The inter-subject correlation of fMRI data of different subjects performing the same fMRI task (ISC) is in principle a powerful way to localize and differentiate neural processes caused by a presented stimulus from those that spontaneously or idiosyncratically take place in each subject. The wider adoption of this method has however been impeded by the lack of widely available tools to assess the significance of the observed correlations. Several non-parametric approaches have been proposed, but these approaches are computationally intensive, challenging to implement, and sensitive methods to correct for multiple comparison across voxels in these approaches are not yet well established. More widely available, and computationally simple, parametric methods have been criticized on the basis that dependencies in the data could inflate false positives. Here, using three independent resting state fMRI datasets, we demonstrate that conventional parametric tests actually do provide appropriate control for false positives for inter-subject correlation analyses. This finding paves the way to a wider adoption of ISC, and empowers a wider range of neuroimagers to use ISC to tackle the challenges of naturalistic neuroscience.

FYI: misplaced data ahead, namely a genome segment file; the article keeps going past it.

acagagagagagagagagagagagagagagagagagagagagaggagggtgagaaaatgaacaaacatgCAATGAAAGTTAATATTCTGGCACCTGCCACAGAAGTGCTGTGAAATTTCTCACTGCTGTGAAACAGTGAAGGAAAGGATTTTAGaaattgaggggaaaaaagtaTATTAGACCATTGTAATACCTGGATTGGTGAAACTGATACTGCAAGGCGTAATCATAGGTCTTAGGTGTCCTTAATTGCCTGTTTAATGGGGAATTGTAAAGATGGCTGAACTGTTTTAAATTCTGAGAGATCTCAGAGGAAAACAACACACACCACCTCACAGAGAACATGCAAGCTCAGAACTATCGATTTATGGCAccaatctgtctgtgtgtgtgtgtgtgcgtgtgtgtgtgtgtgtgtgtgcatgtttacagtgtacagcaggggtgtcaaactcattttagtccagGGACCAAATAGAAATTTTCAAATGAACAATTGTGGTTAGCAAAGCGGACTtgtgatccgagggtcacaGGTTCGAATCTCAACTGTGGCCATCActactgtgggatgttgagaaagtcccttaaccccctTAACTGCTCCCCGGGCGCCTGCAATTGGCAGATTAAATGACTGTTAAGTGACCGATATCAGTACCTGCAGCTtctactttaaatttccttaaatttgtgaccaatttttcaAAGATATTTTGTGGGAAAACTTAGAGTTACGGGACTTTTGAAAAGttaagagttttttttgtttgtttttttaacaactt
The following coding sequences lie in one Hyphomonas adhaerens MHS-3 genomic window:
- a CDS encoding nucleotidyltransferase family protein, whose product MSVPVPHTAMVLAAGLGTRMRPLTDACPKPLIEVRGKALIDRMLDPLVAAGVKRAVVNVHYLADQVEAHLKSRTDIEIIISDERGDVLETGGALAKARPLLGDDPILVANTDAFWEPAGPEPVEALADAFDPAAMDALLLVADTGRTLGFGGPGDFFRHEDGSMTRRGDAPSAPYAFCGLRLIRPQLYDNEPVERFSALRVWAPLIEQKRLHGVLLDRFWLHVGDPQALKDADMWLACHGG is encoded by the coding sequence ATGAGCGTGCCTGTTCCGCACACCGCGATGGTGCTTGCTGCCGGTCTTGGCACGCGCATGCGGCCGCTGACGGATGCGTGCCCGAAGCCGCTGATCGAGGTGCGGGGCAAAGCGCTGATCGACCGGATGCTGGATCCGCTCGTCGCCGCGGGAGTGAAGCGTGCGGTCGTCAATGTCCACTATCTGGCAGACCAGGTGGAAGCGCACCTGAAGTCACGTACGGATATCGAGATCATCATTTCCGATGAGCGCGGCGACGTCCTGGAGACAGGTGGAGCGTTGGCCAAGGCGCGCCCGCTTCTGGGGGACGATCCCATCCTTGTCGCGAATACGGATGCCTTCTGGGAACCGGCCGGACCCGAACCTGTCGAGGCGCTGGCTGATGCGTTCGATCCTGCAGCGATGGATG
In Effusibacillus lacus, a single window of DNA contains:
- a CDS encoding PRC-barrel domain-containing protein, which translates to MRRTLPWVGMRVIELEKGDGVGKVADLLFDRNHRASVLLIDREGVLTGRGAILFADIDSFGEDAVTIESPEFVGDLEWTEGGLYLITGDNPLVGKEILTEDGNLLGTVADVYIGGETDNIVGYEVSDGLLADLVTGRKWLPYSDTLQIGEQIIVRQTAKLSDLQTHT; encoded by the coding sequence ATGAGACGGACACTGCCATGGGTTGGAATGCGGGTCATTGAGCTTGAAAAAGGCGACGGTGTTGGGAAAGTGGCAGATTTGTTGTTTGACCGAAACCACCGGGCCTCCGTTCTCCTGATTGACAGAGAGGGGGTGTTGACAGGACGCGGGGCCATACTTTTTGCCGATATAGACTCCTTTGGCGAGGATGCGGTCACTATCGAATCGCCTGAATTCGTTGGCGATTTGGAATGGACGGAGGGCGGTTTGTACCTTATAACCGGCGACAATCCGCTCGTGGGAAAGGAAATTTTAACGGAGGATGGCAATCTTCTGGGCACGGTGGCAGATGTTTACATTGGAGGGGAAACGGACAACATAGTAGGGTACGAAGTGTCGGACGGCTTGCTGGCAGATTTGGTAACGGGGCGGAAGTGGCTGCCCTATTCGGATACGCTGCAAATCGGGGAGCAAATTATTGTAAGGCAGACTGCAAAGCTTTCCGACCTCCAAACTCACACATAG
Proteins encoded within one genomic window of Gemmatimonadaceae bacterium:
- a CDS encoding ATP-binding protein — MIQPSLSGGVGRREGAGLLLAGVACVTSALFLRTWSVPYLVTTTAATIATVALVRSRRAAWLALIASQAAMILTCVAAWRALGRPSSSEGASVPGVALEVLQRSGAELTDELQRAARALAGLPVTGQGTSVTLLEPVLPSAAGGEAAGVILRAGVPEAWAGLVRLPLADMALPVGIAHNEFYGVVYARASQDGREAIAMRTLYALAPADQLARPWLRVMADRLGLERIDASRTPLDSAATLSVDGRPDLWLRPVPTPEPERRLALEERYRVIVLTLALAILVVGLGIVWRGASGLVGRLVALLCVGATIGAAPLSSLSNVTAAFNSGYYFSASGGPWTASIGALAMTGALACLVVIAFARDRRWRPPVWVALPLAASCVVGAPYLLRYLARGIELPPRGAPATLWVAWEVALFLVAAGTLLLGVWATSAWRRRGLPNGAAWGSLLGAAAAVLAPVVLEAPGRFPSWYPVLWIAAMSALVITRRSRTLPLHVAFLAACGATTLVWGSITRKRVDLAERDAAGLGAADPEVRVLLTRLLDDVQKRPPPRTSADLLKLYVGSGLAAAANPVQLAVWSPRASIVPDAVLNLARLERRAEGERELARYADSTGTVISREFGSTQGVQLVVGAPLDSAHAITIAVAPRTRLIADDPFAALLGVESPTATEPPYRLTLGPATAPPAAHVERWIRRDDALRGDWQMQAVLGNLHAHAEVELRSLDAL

bioRxiv Subject Collection: Neuroscience